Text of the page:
I finally took the plunge and purchased my first Gundam kit, or Gunpla.
What’s Gundam or Gunpla you ask?
Gundam is a Japanese anime franchise created by what is now known as Bandai Namco. You may recognize the name Bandai because they own the licenses to IPs like Dark Souls, Tekken, Dragonball Z and PAC-Man to name a few. They produce video games, anime and some of the most beautiful modern commercial model kits.
The Gundam franchise is kind of like the Marvel or DC universe, there’s a bunch of different timelines and series but they all fall within the Gundam universe. In a nutshell, the series started in 1979 with Mobile Suit Gundam, which according to Wikipedia “defined” the real robot mecha anime genre by featuring giant robots called mobile suits who defend Earth and the orbital colonies in the Earth-Moon system.
- Dark Hound Kit (shop around though, you’ll find it cheaper possibly)
- Glass Nail File
- Polishing Block
- Gate Remover (I haven’t used this but hear it’s great)
Other Newbie Videos to Watch
This series became very popular and of course spawned a merchandise line. Bandai started producing model kits of the Gundam mechas in the early 80s and we’re still going strong today with tons of kits in all different shapes and sizes. These kits, are affectionally called Gunpla, which is a combination of Gundam and Plastic. Gunpla.
A pal of mine convinced me to take a dive into Gunpla land so I ended up purchasing The Dark Hound. Why did I buy the Dark Hound? Because he looked cool that’s why! Their black and red color scheme resonated with my Sith soul, and bonus, they come with two lightsabers.
Here are 4 things I learned as I made my way through my first Gunpla.
Selecting your kit
There are a bunch of different grades of kits and the kit grade really is an indicator of the scale, so for example there’s the High Grade (HG) which is a 1:144 scale or about, 5” tall all the way to the Perfect Grade (PG) which is 1:60 scale or about 12” tall. The Dark Hound Kit is a Master Grade which is 1:100 scale and about 7” tall.
When I started my shopping I knew that I wanted a bit of a challenge but nothing too challenging because I knew I was going to film it and it already takes forever to film something and doing a more complicated kit would have taken forever squared. So the Master Grade seemed like a safe bet.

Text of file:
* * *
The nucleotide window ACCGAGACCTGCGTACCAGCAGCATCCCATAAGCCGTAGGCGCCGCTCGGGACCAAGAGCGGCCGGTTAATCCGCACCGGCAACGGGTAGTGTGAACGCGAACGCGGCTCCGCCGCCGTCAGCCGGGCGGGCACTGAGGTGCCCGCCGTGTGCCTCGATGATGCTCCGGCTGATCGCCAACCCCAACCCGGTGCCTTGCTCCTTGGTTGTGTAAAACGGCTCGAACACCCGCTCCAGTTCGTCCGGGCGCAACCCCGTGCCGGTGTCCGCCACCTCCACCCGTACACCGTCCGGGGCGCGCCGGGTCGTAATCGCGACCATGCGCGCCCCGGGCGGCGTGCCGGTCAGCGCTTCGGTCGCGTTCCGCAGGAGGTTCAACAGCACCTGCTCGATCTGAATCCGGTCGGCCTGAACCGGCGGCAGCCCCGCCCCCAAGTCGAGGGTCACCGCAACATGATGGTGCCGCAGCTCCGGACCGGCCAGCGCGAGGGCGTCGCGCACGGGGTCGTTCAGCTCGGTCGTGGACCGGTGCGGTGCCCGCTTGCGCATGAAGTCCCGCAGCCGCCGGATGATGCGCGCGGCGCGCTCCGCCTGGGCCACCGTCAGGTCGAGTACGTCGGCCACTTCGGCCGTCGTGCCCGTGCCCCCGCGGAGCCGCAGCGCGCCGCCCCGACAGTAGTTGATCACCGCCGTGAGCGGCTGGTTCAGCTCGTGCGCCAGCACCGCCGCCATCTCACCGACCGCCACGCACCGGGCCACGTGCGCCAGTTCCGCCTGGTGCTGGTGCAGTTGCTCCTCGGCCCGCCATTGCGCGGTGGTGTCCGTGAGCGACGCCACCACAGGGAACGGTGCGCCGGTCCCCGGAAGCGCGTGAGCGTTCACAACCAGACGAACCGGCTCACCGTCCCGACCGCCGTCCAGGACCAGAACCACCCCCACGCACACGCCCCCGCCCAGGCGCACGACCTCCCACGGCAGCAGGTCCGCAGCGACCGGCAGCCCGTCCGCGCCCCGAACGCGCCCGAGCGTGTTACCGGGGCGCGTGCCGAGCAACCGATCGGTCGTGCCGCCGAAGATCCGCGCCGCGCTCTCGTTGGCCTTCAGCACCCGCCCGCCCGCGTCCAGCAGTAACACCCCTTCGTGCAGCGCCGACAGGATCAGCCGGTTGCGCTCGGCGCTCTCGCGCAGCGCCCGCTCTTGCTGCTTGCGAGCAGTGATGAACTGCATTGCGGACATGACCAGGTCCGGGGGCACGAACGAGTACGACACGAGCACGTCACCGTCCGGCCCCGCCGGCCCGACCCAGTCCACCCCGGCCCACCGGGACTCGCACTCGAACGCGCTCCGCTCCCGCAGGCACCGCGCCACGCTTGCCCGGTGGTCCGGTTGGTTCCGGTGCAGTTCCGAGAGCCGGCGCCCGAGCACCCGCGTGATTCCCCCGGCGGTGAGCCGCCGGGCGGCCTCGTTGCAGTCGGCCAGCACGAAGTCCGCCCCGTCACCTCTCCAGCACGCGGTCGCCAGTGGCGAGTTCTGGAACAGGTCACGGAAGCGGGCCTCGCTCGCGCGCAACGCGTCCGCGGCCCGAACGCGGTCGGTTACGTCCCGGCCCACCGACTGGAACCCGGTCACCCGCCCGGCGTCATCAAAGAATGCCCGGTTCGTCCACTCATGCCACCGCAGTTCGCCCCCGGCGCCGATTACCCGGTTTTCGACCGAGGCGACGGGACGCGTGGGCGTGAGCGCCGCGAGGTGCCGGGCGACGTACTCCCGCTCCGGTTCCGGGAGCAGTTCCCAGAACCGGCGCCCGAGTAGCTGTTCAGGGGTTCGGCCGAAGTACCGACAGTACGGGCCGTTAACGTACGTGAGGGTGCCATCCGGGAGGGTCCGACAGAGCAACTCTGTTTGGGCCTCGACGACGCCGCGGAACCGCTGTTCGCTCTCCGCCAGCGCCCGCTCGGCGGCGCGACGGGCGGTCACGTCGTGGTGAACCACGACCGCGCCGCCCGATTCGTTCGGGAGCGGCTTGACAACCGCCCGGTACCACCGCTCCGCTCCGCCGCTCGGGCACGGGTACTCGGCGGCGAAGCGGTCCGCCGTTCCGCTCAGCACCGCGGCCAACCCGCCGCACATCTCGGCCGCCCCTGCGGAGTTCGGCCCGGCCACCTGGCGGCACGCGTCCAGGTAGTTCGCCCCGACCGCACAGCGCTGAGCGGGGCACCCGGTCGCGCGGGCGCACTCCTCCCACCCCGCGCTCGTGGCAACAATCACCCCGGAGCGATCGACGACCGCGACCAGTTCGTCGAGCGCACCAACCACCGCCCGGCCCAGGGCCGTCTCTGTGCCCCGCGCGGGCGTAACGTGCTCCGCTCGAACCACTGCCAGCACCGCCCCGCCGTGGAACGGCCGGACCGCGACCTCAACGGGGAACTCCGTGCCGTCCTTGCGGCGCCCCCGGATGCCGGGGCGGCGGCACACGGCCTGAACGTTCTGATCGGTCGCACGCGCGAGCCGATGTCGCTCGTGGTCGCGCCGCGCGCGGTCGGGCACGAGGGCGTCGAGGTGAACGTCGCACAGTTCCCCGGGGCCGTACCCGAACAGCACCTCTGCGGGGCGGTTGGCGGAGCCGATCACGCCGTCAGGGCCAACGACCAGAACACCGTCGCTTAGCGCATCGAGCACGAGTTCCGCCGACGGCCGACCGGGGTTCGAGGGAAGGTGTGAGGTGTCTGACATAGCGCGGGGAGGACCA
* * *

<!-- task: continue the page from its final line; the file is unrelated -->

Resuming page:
The build time was maybe four hours when it’s all said and done and there’s probably a couple hundred pieces, if not more.
Now if cost is a factor, the higher the grade, the higher the price point. I think the Dark Hound was close to $50? A Perfect Grade can be over a hundred, and a High Grade can be in the $20s and lower so there is a price point for everyone.
So when selecting your kit, take into consideration cost and skill level. If you’re new and just want to experiment, try the High Grade or Master Grade. If you want to go all in, and time and price isn’t a factor, then check out the Perfect Grade! There are some big and beautiful kits in the PG line.
Difference between Star Wars Bandai and Gunpla
One of the biggest differences you’ll notice if you’ve done Bandai Star Wars kits is the number of pieces. I would say a normal Bandai Star Wars kit is a third of what this kit is if not less. There are so many pieces. Hundreds. The torso alone had something like 40 pieces in it. It’s crazy. And there’s a ton of detail.
If you’ve done a Star Wars character kit like Boba Fett, you will appreciate that the level of pose-ability is just as high here if not higher. You could do a feature stop-motion film with these upper grade Gunplas with the number of movable joints.
Because these kits are molded in colored plastic, you really DON’T have to paint them, which means that getting a nice clean cut off the sprue and removing the gate in a way that any marks blend into the plastic is key to a successful build.
I ended up picking up a pair of God Hand nippers which are apparently the best of the best to get really clean cuts. I’ll be honest though, for the price I paid, I was expecting a LOT more. Again, I come from the resin kit world where nippers aren’t a thing so, maybe there’s a learning curve here. But I was just not impressed.
Also, while I would normally use a file to clean up the gates. I found I did more bad than good. I highly recommend a nail polishing block and various high grit sandpapers to get a smooth, polished finish. I have a lot of dulled parts here because I didn’t have the right sanding and polishing stuff.
So if you’re new to Bandai, no-paint-required kits, get a nice pair of nippers, high grit sand paper and a polishing block. Someone makes a polishing and sanding kit specifically for Gunpla and my pal uses it and really likes it, you can pick one up here.
Unless you read Japanese the instructions are going to be an exercise in reading pictures. While they do a good job of visually describing all the steps, I know I’m missing some good nuggets because I don’t read the language. So keep that in mind. Use the reference photos when in doubt. Oh, and also make sure you follow the pictures carefully, with so many steps and pieces it’s easy to do something incorrectly. I had to redo the knees because I put them together backwards.
Will I do it again?
Heck yes I will. While my OCD won’t allow me to clutter my shelves with these, I will certainly try doing a Perfect Grade when my bench clears up. There are some beautiful kits in the Gundam line and I had a blast putting the Dark Hound together so definitely check these kits out.
Are you a first time Gunpla-er? Are you about to take the plunge? Did you find this helpful? Leave me a comment below and let me know which Gundam you’re building!